The Department of Justice has reached a settlement with Adobe, Google, Intel, Intuit, Apple and Pixar that prevents the companies from entering "no-poach" agreements for each other's employees.
For years, these companies have had either implicit or implied agreements regarding the recruitment of their employees. Generally, these were policies of the "if you don't poach my employees, I won't poach yours" variety. Last year, though, the Washington Post reported on an investigation by the Department of Justice (DoJ) into whether these agreements violated U.S. antitrust laws.
Today, the DoJ made it clear these companies have indeed been entering anticompetitive employee solicitation agreements, and that the government won't tolerate such actions. The result is a settlement of a civil antitrust complaint filed today; this settlement bars six of tech's most prominent companies from entering in these types of agreements, especially ones that ban "cold calling."
"In the high technology sector, there is a strong demand for employees with advanced or specialized skills," the DoJ said in its announcement. "One of the principal means by which high tech companies recruit these types of employees is to solicit them directly from other companies in a process referred to as 'cold calling.' This form of competition, when unrestrained, results in better career opportunities."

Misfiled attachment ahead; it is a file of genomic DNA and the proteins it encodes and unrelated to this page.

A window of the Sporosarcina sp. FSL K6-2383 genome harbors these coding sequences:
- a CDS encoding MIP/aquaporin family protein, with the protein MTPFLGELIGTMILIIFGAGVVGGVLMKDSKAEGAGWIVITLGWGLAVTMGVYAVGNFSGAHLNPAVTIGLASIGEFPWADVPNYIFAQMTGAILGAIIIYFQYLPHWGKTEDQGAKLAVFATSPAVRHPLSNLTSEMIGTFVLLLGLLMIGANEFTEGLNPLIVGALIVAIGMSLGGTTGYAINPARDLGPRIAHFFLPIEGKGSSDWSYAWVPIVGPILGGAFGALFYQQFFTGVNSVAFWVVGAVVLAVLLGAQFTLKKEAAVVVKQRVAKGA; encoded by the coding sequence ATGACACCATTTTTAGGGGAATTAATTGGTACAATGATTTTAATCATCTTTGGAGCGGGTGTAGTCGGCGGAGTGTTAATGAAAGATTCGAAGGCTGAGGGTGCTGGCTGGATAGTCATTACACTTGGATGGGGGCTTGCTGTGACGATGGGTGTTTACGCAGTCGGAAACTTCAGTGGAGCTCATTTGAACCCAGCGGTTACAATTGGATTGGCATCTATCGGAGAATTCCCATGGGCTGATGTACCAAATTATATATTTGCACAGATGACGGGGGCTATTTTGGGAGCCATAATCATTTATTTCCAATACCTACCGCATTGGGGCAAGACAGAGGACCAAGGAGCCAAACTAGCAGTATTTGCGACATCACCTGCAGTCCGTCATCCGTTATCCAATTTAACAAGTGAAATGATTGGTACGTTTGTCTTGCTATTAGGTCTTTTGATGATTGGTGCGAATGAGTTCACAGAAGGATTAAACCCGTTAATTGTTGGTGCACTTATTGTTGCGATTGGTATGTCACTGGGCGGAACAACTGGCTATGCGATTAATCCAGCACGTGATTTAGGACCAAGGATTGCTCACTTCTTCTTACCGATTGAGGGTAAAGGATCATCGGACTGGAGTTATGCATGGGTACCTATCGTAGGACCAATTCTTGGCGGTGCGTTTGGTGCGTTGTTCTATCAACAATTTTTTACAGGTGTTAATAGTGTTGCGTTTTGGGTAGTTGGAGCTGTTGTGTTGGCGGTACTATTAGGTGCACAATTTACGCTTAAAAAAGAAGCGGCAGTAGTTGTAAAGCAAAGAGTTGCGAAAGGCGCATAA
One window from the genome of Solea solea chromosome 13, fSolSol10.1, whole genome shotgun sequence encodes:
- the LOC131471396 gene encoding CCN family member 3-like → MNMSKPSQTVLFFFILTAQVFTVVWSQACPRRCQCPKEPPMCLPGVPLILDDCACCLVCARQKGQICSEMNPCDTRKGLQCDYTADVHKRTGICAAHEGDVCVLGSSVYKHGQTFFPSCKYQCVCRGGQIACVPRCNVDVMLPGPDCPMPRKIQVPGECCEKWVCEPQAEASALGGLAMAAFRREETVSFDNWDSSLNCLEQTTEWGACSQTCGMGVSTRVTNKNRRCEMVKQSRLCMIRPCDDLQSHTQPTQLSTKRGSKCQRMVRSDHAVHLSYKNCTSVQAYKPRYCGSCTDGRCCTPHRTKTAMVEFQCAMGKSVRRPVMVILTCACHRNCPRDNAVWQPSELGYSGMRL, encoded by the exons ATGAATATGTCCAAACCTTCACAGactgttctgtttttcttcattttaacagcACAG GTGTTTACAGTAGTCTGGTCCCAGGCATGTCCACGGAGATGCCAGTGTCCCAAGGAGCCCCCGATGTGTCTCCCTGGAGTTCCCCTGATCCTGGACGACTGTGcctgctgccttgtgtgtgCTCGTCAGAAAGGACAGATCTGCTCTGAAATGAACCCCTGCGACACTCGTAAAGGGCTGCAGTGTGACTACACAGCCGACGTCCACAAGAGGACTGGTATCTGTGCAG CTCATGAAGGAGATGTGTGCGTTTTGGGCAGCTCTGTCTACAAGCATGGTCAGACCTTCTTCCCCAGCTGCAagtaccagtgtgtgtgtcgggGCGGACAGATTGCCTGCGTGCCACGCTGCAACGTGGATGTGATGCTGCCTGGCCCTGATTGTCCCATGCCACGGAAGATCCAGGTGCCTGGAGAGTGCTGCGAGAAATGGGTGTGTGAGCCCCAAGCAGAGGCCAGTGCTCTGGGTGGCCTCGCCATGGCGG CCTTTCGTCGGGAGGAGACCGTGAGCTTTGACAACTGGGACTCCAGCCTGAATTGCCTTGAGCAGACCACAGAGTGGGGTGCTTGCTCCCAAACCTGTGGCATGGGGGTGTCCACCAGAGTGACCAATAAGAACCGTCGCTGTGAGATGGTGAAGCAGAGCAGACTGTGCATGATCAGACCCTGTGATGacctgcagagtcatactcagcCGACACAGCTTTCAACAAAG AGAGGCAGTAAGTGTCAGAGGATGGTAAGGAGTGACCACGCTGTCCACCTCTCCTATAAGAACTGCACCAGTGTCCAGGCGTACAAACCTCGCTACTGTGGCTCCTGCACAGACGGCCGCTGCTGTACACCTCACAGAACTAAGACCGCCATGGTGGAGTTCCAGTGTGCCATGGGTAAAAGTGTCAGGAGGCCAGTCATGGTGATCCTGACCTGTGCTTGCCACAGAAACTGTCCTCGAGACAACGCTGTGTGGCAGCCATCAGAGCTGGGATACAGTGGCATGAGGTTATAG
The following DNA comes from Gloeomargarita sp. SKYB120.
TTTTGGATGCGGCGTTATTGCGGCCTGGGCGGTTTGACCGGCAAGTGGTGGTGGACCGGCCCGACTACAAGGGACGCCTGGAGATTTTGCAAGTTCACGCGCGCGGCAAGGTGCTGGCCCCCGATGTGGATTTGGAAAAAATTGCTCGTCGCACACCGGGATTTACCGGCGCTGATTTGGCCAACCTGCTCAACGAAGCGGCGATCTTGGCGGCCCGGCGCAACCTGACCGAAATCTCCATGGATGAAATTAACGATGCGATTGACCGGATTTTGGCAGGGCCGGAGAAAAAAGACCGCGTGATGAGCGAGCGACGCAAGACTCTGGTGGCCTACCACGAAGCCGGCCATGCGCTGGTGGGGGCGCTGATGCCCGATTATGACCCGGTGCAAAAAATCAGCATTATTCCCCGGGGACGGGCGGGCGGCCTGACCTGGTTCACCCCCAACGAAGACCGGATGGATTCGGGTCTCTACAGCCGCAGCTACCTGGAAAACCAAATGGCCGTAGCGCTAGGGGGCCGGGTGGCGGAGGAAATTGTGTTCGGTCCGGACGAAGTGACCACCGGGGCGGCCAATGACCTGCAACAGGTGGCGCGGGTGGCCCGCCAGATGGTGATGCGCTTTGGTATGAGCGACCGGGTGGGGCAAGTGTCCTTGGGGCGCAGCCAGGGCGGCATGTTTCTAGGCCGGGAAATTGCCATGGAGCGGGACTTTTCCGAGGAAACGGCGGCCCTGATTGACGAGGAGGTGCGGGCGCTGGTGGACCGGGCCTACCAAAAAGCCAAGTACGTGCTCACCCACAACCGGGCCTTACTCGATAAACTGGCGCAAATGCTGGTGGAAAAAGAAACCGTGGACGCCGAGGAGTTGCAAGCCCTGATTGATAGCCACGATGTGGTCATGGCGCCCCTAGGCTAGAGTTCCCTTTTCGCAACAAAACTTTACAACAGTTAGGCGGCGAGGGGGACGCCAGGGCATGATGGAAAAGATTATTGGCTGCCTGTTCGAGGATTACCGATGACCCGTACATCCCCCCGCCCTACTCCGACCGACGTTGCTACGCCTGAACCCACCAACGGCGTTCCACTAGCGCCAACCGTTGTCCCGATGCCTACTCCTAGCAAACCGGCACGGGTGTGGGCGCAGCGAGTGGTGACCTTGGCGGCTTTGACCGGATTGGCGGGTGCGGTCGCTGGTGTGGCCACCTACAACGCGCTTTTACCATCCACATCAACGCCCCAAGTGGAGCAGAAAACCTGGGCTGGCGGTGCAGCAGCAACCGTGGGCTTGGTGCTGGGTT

In its announcement, the Department of Justice outlined five key agreements between Apple, Adobe, Google (Google), Intuit, Intel and Pixar that violated antitrust laws. Some of the agreements aren't any surprise (Apple-Pixar), while there are others we never expected (Apple-Adobe).
Apple-Google: These two companies had an agreement not to cold-call each other's employees starting in 2006. Apple employees were directed not to solicit employees from Google and vice-versa.
Apple-Adobe: Surprisingly, these two rivals had an agreement starting in May 2005 not to make cold calls.
Apple-Pixar: This is no surprise, as Apple CEO Steve Jobs was the CEO of Pixar before Disney acquired it in 2006.
Google-Intel: They had an agreement similar to the Apple-Google agreement.
Google-Intuit: Executives from both companies also agreed on a "do not cold call" policy.
Since the DoJ's announcement, Google has issued its own statement, stating that it ended its "no cold call" policies in 2009, some time after the Justice Department's investigation began.
While the deals made sense for all of these companies, it definitely teeters on the edge of anticompetitive agreements. It's good to know that this issue has been put to rest, although we're pretty sure Google is far more concerned about Facebook poaching its employees these days.
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